Additional, discrete ethnic data about these bones found at James Fort come from isotopic testing. Stored within our bone structure is stable data that contain heavy oxygen, nitrogen, and carbon isotopes. Some of this data is locked in to our skeletal structure as we develop to adulthood, whereas other data accumulates as we consume different types of food. Oxygen isotopes are stored in our teeth in childhood and can be used with other information to determine where a person grew up.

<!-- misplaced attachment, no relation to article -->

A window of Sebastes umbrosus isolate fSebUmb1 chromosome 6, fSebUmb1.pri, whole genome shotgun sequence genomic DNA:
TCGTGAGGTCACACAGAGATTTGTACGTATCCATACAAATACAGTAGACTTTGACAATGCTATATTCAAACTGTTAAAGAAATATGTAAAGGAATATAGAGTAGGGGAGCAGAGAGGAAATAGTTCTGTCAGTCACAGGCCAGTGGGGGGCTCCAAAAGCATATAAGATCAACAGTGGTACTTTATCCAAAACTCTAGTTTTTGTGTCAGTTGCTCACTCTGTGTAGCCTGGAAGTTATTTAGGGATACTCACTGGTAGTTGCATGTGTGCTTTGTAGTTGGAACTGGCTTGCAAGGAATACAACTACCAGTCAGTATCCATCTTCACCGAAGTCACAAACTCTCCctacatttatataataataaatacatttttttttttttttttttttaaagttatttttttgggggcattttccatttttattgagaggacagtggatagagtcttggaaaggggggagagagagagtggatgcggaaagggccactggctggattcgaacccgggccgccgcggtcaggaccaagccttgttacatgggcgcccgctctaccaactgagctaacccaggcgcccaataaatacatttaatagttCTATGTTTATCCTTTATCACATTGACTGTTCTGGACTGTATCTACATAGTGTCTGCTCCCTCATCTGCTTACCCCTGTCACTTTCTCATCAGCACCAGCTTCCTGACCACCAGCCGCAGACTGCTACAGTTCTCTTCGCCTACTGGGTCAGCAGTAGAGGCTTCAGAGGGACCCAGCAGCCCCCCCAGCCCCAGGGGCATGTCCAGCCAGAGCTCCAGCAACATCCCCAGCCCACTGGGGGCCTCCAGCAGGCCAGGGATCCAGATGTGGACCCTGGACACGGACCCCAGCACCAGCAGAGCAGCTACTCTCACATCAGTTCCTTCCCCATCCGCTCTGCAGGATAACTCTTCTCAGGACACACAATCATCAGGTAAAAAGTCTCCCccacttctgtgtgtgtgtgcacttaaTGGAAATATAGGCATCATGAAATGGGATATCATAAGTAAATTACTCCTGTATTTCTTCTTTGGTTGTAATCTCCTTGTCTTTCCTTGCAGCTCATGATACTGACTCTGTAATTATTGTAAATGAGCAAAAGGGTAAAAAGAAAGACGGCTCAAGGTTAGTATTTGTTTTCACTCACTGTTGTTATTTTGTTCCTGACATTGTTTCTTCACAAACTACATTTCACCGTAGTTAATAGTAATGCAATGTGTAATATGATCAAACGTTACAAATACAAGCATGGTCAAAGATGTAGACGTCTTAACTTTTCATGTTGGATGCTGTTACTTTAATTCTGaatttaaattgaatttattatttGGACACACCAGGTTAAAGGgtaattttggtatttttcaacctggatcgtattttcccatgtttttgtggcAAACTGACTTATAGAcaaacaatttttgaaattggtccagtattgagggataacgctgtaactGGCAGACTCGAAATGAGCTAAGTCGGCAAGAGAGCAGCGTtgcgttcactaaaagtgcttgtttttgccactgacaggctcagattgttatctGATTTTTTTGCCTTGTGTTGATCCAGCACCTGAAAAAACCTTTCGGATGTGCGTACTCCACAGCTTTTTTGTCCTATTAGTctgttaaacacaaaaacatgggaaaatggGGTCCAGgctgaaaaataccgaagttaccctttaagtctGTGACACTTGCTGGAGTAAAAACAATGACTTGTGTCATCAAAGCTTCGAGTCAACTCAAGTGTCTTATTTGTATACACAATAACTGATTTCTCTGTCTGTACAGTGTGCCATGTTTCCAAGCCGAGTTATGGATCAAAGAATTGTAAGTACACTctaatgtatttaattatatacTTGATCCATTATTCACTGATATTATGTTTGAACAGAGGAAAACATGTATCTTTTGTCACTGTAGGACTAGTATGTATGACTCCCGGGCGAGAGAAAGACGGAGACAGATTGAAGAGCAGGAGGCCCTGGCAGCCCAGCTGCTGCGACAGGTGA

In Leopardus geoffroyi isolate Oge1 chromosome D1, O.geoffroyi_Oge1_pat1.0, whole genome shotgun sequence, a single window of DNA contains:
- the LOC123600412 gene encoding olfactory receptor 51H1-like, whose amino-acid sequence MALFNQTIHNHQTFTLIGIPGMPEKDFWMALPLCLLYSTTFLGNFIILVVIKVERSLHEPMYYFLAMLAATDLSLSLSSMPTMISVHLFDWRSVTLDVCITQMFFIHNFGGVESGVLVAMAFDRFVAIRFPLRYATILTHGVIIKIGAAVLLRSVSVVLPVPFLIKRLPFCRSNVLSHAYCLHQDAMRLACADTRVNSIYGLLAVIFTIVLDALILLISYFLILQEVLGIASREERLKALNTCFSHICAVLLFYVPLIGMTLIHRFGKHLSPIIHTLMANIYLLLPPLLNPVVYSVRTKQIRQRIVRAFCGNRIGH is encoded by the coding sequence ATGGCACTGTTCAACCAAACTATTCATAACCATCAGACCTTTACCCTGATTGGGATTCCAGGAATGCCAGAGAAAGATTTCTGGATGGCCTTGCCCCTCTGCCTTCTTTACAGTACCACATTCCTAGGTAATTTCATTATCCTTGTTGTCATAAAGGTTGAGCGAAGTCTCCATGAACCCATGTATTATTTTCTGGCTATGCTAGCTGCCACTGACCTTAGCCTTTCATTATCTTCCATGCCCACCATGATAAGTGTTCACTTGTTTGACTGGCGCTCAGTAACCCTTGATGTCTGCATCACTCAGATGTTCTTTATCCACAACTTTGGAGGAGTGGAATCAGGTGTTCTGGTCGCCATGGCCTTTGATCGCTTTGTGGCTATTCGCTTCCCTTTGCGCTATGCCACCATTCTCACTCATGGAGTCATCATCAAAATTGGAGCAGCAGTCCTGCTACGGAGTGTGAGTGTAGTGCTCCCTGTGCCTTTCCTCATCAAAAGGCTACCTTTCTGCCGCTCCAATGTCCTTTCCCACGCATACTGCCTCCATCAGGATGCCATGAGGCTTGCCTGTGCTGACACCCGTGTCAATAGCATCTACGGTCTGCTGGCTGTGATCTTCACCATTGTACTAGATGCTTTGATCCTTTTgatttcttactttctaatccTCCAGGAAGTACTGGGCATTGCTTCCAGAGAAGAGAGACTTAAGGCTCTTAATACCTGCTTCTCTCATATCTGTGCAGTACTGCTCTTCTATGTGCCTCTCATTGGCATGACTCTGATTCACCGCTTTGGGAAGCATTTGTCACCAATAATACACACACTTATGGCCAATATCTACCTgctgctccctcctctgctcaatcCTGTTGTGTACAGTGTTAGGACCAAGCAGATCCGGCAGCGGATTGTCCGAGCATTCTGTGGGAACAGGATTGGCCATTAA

Testing the bone's stable carbon and nitrogen isotopes indicated this young woman was a recent immigrant; the chemical composition of the bone reflects a European, wheat-based diet and not an American, corn-based diet. Jane's isotopic values told the story of a middle- to upper-class individual born along the coastal plains of southern England. Or was she a maidservant eating the same food as the gentry she served?